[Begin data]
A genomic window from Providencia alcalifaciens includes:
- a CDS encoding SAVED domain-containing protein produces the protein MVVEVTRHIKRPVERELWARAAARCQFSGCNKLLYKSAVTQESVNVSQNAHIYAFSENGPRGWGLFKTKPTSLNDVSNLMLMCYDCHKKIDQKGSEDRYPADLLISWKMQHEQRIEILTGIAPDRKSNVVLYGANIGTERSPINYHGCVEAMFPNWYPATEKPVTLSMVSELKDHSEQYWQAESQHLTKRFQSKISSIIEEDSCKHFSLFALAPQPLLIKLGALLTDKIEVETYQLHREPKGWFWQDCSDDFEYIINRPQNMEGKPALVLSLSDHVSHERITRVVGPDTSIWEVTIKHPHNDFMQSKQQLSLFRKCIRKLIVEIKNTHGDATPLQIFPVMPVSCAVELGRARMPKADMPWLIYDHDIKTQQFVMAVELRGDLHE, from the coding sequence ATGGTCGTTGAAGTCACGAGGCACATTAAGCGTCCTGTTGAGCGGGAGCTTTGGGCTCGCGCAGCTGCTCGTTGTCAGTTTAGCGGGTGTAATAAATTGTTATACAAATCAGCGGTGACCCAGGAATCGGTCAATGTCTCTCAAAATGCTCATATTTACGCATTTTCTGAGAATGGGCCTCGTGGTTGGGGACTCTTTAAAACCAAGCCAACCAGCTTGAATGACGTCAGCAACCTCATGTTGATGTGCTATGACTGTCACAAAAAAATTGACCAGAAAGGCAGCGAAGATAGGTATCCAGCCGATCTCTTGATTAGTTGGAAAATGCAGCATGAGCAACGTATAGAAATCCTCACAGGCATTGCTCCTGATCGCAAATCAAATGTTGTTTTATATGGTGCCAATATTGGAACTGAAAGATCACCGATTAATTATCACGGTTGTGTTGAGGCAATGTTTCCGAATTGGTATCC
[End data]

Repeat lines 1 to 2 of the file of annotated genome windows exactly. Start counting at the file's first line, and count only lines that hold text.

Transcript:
A genomic window from Providencia alcalifaciens includes:
- a CDS encoding SAVED domain-containing protein produces the protein MVVEVTRHIKRPVERELWARAAARCQFSGCNKLLYKSAVTQESVNVSQNAHIYAFSENGPRGWGLFKTKPTSLNDVSNLMLMCYDCHKKIDQKGSEDRYPADLLISWKMQHEQRIEILTGIAPDRKSNVVLYGANIGTERSPINYHGCVEAMFPNWYPATEKPVTLSMVSELKDHSEQYWQAESQHLTKRFQSKISSIIEEDSCKHFSLFALAPQPLLIKLGALLTDKIEVETYQLHREPKGWFWQDCSDDFEYIINRPQNMEGKPALVLSLSDHVSHERITRVVGPDTSIWEVTIKHPHNDFMQSKQQLSLFRKCIRKLIVEIKNTHGDATPLQIFPVMPVSCAVELGRARMPKADMPWLIYDHDIKTQQFVMAVELRGDLHE, from the coding sequence ATGGTCGTTGAAGTCACGAGGCACATTAAGCGTCCTGTTGAGCGGGAGCTTTGGGCTCGCGCAGCTGCTCGTTGTCAGTTTAGCGGGTGTAATAAATTGTTATACAAATCAGCGGTGACCCAGGAATCGGTCAATGTCTCTCAAAATGCTCATATTTACGCATTTTCTGAGAATGGGCCTCGTGGTTGGGGACTCTTTAAAACCAAGCCAACCAGCTTGAATGACGTCAGCAACCTCATGTTGATGTGCTATGACTGTCACAAAAAAATTGACCAGAAAGGCAGCGAAGATAGGTATCCAGCCGATCTCTTGATTAGTTGGAAAATGCAGCATGAGCAACGTATAGAAATCCTCACAGGCATTGCTCCTGATCGCAAATCAAATGTTGTTTTATATGGTGCCAATATTGGAACTGAAAGATCACCGATTAATTATCACGGTTGTGTTGAGGCAATGTTTCCGAATTGGTATCC